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Two studies find inappropriate use of aspirin

Some patients may still be taking aspirin inappropriately, according to the findings of two single-centre retrospective studies, presented at the recent American Society of Health-System Pharmacists (ASHP) mid-year meeting.

In the first study, conducted at general medicine units at an academic medical centre, 93 of 225 patients (41.3%) on dual antithrombotic therapy (a direct oral anticoagulant and aspirin) with coronary artery disease were eligible for aspirin de-prescribing but only 19 (20.4%) actually were de-prescribed at discharge, reported Elise Chan, a pharmacy student at Northeastern University in Boston, and colleagues.

Coronary artery disease without intervention was the most common indication for aspirin, according to the findings.

The 2023 American Heart Association Chronic Coronary Disease guidelines state that aspirin de-prescribing may benefit patients on a direct oral anticoagulant (DOAC) with coronary artery disease and no acute indication for aspirin because of bleeding risk.

“We were looking see if people were following these new guidelines… and found that in our institution, they weren’t,” co-author Samantha Rosebraugh, also a pharmacy student at Northeastern University, told MedPage Today.

Rosebraugh noted that the guideline was fairly new and prescribers may have needed more time to adopt it. “Because only one in five (of eligible patients) was actually de-prescribed, we're saying that this is a good area for pharmacists to work on more interventions.”

The second study found that 277 of 1 506 patients (18.4%) in a primary care clinic aged 60 and older used aspirin for primary prevention of cardiovascular disease before a 2022 recommendation to not initiate aspirin in this age group was issued from the US Preventive Services Task Force (USPSTF).

The recommendation came from findings that risks for bleeding with aspirin outweighed the benefits in older adults.

After the recommendation, 312 of 1 759 patients (17.7%) used aspirin for primary prevention, reported Madison Puryear, a PharmD candidate at Virginia Commonwealth University (VCU) in Richmond, and colleagues.

The proportion of people taking aspirin for primary prevention – who also had type 2 diabetes – grew post-recommendation, as did the portion of patients taking aspirin with anticoagulants and other anti-platelets.

“Our recommendation is to be more thoughtful about the medication that you’re prescribing,” Puryear told MedPage Today. “Something that you may think is harmless, like a Tylenol (acetaminophen), or in this case an aspirin, or multivitamin: could that be causing other issues?”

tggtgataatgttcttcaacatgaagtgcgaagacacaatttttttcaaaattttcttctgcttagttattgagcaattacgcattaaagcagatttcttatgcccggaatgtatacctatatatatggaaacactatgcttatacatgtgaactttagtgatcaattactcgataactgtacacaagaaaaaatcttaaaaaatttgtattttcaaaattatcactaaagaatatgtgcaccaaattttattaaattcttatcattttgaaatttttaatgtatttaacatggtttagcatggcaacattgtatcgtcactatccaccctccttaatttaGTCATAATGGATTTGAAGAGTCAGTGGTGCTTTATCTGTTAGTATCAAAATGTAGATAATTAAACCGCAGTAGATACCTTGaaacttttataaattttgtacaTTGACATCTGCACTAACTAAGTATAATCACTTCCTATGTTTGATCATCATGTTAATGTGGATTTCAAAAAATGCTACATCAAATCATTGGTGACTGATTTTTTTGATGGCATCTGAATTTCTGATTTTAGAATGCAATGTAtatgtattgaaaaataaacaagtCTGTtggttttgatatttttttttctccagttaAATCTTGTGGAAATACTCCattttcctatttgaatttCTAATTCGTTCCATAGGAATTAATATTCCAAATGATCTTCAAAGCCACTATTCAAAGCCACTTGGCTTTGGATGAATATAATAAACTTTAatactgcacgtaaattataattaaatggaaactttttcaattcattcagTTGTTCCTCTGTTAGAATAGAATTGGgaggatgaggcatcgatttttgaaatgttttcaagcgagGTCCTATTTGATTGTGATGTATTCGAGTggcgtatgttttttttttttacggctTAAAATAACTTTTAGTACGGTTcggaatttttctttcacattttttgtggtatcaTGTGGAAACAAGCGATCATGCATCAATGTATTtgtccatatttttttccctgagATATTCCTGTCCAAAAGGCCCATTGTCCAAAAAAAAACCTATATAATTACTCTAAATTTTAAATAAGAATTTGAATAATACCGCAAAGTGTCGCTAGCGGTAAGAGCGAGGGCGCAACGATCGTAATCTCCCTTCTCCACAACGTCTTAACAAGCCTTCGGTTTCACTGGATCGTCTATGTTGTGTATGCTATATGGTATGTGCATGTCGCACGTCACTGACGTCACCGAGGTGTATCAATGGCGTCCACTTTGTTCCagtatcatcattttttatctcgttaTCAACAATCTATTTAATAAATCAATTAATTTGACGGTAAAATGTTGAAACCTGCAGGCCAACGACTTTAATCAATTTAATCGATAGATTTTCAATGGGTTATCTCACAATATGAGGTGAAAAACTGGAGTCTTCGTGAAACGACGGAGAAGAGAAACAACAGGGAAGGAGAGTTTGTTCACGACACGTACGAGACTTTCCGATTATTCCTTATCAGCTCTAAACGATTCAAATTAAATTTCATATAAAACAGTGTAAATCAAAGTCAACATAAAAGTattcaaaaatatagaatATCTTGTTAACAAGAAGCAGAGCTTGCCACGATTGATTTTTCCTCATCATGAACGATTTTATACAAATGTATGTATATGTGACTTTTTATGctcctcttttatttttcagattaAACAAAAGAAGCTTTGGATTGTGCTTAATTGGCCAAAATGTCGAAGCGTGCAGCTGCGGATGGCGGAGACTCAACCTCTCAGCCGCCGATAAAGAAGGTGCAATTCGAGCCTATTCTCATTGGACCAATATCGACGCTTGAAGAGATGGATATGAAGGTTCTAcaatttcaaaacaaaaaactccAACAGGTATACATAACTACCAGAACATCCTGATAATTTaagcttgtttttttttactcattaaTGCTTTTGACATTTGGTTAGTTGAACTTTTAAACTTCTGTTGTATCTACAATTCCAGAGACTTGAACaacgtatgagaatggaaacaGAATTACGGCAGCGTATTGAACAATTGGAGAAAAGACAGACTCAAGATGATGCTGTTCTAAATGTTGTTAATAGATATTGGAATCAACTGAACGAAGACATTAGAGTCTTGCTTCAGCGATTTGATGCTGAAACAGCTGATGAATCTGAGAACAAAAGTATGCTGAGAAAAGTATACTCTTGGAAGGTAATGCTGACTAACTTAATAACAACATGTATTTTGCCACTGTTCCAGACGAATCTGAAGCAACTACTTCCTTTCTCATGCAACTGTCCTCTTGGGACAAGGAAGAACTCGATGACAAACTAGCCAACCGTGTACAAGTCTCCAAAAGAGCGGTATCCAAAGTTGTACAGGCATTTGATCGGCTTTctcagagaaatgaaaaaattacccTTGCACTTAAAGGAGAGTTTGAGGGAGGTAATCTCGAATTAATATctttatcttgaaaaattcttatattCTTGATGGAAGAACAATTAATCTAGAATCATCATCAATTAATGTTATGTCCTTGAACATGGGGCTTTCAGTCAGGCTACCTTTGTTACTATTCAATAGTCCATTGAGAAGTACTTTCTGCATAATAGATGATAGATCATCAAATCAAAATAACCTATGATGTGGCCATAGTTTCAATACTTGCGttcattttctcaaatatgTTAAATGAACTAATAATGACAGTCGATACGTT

Guideline recommendations for aspirin often are not implemented in routine care, observed Dr Jordan Schaeffer of the University of Michigan, who wasn’t involved with either study.

“This could be due to a lack of knowledge of the various guidelines, patient specific factors or preferences, time constraints, ‘medication inertia’, a lack of resources, uncertainty about who is responsible for addressing aspirin when a patient is followed by several doctors, among other reasons," Schaeffer said.

“Pharmacist-led interventions seem to be an excellent way to improve guideline concordant aspirin use.”

For the DOAC de-escalation study, researchers included adult patients admitted to general medicine units from September to November 2022 who were prescribed aspirin and a DOAC.

Patients with co-existing active tumour, a history of stent thrombosis, poorly controlled hypertension, and alternative aspirin indications, were excluded. Patients were around age 75, mostly male, and mostly white.

For the primary prevention study in older adults, researchers identified patients at VCU aged 60 or older with no evidence of cardiovascular disease who were seen in periods before and after the USPSTF recommendation (January-April 2022 and May-August 2023). Patients were 76 to 77, mostly female, and more than half were white.

Both studies were limited by their single-centre design and short time frames.

Chan and colleagues acknowledged the limitations of potentially incorrect information from their manual chart review or possible exclusion of patients who could benefit from aspirin de-escalation.

Puryear and colleagues said their study was limited by an unspecified dosage strength of aspirin, potentially missed diagnosis codes that qualified patients for secondary prevention, and a data gap for patients ages 60-65 at a clinic that serves those primarily over 65.

No abstracts available



MedPage Today article – Inappropriate Aspirin Use Continues, Research Suggests (Open access)


See more from MedicalBrief archives:


Brain bleed risk upped by daily aspirin – second ASPREE trial analysis


Regular aspirin increases anaemia risk in seniors – ASPREE study


Daily aspirin increases risk of falls in the elderly – ASPREE trial


How and when to de-prescribe meds




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